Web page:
OPINION: I love you all, but get out of here
I LOOK forward to the end of January as much as I do the end of December.
While the anticipation of December and the welcome arrival of family from inter- state for the festive season is lovely, I am now convinced the eagerness for January to end and have them all go home is so much better.
This gives me a wrench of guilt, of course it does, but oh, how I long for the end of this month, when the much-loved family members retreat back to their own homes and I can...tidy up.
As a 'mature' woman (okay old) living with a 'mature (old, definitely) bloke, I don't fuss too much about tidiness but I do like an ordered household.
We do the dishes quickly, put the washing away as soon as it's dry, make the bed within half an hour of getting out of it, enjoy uncluttered surfaces - it's not pedantic tidiness but it's reasonable orderliness.
So with the household number expanding dramatically during December/Jan- uary and that number inclu- ding many children under the age of six, our fragile tidiness regime has fled the building.
In the beginning we tried valiantly to enforce things.
"Children, pick up those damp towels please." That worked...once.
"Darlings, can you please not leave soaking wet swimsuits on the new carpet." Didn't work at all.
"Angels, you know I love you, but I don't like sitting down on the couch to find a Barbie Doll's missing leg embedded in my posterior." Completely ignored.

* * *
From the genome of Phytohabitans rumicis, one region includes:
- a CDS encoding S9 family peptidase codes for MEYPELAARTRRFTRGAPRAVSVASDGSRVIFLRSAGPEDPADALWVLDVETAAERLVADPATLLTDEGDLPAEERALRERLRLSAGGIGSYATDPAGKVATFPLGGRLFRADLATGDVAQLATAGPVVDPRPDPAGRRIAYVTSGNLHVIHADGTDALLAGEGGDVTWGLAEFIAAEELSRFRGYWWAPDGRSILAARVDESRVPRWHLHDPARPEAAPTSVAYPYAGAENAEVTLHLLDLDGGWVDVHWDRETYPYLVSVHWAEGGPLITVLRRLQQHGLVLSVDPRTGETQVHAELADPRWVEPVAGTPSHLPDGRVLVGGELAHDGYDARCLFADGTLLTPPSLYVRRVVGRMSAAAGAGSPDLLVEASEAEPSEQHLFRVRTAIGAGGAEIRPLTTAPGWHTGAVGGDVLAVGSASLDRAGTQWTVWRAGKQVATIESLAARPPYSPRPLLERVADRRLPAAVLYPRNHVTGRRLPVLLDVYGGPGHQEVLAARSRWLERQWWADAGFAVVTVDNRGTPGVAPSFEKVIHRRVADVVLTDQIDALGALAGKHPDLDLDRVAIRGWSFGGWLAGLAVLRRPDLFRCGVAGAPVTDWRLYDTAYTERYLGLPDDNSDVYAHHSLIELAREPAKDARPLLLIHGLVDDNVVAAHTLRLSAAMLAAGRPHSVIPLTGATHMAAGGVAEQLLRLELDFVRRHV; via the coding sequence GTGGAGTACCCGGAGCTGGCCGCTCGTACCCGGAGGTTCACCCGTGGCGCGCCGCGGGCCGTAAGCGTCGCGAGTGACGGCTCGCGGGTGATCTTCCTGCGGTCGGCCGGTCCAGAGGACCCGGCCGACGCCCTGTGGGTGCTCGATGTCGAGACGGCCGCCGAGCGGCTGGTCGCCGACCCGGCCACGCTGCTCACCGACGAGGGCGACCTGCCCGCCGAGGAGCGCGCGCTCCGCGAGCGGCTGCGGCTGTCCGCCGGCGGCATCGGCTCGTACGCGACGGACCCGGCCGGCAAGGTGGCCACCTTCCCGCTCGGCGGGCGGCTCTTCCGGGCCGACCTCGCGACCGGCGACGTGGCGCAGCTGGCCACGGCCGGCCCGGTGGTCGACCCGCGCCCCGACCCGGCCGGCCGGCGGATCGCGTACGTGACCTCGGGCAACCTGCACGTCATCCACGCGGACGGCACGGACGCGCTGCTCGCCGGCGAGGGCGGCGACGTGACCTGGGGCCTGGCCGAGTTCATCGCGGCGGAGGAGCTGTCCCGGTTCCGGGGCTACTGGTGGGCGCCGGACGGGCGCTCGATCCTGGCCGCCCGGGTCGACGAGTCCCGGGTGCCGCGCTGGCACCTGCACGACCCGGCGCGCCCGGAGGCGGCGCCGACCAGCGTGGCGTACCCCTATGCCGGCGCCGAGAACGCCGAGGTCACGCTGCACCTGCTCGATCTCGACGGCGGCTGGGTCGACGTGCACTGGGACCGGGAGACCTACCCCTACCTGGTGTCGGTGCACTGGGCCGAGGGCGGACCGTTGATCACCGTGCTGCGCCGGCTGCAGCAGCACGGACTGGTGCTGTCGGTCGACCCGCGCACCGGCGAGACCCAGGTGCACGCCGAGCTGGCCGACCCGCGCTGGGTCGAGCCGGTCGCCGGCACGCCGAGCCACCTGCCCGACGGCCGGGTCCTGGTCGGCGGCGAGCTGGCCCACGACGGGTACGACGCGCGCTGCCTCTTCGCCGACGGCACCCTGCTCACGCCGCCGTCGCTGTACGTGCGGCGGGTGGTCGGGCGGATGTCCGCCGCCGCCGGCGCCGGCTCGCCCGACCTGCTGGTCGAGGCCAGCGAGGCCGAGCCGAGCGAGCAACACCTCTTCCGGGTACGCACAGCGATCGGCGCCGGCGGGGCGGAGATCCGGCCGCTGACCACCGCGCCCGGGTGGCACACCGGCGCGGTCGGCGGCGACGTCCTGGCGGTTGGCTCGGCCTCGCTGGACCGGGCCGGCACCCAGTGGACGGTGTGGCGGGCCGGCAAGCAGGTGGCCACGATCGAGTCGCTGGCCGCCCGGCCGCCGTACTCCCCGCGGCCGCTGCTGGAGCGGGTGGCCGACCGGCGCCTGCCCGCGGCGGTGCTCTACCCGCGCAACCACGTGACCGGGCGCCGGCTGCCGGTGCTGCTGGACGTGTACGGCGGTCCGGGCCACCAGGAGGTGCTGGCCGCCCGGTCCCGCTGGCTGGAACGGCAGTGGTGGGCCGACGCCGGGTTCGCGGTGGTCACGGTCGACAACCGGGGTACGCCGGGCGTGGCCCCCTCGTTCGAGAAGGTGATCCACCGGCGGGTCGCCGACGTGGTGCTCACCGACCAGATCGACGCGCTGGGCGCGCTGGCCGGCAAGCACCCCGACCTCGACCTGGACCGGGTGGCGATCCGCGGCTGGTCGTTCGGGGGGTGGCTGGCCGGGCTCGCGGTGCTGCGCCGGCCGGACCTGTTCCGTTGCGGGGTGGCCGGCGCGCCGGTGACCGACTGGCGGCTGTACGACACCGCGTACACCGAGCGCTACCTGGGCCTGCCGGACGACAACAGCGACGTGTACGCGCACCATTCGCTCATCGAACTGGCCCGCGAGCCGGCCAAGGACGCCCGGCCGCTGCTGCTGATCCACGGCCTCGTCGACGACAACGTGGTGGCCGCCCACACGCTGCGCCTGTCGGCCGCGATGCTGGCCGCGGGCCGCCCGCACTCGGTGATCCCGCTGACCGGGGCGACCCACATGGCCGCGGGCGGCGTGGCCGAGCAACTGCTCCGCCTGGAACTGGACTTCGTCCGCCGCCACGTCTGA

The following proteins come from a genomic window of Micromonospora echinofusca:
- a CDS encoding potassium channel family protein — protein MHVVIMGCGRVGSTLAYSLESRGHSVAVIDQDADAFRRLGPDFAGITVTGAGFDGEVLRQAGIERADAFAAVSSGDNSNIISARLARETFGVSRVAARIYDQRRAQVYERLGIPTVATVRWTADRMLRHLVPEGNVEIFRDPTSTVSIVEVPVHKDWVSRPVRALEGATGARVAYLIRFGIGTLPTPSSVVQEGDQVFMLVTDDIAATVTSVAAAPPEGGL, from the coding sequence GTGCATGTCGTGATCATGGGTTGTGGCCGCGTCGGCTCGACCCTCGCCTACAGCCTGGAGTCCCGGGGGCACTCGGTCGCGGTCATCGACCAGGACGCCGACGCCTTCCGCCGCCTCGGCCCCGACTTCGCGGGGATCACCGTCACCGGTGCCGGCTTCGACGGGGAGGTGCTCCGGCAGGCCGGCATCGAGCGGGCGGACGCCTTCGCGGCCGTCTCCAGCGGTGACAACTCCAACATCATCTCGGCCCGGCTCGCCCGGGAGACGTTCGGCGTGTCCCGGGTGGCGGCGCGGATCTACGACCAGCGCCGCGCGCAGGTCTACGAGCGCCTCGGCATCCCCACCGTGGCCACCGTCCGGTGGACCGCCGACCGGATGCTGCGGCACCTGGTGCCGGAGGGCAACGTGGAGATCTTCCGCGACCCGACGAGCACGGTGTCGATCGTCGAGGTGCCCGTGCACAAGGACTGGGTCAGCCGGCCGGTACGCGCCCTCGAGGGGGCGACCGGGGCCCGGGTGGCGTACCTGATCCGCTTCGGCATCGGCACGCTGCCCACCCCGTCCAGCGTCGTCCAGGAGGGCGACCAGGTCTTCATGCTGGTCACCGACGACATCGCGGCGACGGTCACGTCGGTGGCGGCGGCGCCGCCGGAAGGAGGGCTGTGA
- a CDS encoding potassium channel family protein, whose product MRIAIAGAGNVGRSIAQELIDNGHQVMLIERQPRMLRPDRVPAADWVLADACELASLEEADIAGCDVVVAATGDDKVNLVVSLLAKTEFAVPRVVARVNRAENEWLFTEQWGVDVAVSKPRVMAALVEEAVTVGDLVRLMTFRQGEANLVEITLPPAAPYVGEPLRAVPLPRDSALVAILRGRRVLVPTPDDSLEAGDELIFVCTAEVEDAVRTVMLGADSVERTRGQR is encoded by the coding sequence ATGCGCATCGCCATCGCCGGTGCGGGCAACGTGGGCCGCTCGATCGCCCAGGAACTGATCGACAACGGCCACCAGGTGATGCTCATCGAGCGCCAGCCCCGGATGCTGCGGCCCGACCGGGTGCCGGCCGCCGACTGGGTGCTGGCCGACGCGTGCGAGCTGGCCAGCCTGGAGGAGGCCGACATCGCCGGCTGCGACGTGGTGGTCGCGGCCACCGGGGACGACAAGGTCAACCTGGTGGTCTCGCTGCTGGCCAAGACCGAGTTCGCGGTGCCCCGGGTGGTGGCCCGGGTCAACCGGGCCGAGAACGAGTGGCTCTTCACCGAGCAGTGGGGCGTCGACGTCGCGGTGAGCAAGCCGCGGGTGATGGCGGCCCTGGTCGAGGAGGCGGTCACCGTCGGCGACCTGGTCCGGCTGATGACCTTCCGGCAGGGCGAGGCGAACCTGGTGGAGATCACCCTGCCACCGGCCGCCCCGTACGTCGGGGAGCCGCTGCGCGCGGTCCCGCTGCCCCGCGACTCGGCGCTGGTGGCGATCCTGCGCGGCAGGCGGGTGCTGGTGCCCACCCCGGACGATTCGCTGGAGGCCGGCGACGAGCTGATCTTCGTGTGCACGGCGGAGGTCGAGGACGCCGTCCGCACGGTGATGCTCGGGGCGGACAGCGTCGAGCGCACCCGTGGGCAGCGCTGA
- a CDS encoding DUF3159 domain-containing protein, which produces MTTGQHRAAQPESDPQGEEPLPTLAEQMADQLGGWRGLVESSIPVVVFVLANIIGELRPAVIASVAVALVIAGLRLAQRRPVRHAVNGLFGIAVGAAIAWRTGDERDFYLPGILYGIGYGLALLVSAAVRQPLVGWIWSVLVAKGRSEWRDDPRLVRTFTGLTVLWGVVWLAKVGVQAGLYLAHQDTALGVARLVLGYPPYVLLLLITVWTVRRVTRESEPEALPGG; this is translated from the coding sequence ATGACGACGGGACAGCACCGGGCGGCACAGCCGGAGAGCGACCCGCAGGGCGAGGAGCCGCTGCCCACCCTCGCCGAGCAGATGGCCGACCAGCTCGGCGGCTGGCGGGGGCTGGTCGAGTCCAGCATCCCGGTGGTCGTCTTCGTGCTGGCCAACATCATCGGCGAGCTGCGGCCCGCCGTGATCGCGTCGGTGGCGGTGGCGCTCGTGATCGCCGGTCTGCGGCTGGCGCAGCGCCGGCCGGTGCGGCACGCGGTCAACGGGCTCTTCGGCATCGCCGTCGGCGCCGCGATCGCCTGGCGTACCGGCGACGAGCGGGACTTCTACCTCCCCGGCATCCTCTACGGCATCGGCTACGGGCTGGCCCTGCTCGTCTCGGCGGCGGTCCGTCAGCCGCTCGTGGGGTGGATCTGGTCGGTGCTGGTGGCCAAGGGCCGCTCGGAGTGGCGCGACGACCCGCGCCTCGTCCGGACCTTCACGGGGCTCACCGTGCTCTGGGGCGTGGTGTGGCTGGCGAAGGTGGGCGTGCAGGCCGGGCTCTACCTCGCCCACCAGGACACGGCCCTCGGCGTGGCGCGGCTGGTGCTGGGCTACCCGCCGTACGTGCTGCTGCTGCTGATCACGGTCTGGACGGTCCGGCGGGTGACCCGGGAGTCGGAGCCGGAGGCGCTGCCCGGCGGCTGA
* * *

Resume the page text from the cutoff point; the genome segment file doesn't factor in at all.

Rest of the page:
"Sweethearts, your grandmother tends to slip on marbles scattered on the floor and that's not going to be pretty." Much laughter.
"Lovelies, I really do insist you don't leave banana skins, nectarine pips, melting icy pole remains and Crunchie wrappers on my sofa/bed/coffee table." Brought insincere apologies.
"Children, how many times do I have to ask you to not shove apple cores into the top of empty lemonade cans and leave them on the dining table next to my floral arrangement? It detracts from the lilies." Got weird looks from this one.
"Sweeties, what the hell is this?" (This question is applied at least a dozen times a day when I pick up a detached dolls head/Thomas the Tank coal carriage/ dancing robot arm/one of Frozen's plaits.)
Like so many other grand- parents on the Coast, we are invaded every summer for about four weeks and while we love it and could not imagine our life being complete without it, we do so love it when it is over.
Is this normal? Don't answer. As soon as the family depart and I am not able to see them again easily for a number of months, I yearn for a Barbie Doll arm jabbing into my bum. I will want the giant plastic crocodile pool toy that sat in my gardened courtyard for four weeks to come back again. I will miss the piles of tiny swimsuits/hats/rashies/ goggles and other paraphernalia that gathers in every corner and on every surface and that is so synonymous with kids and summer.
I suppose it is all about the mix. Tidy, quiet household for most of the time, chaotic living for the rest of the time.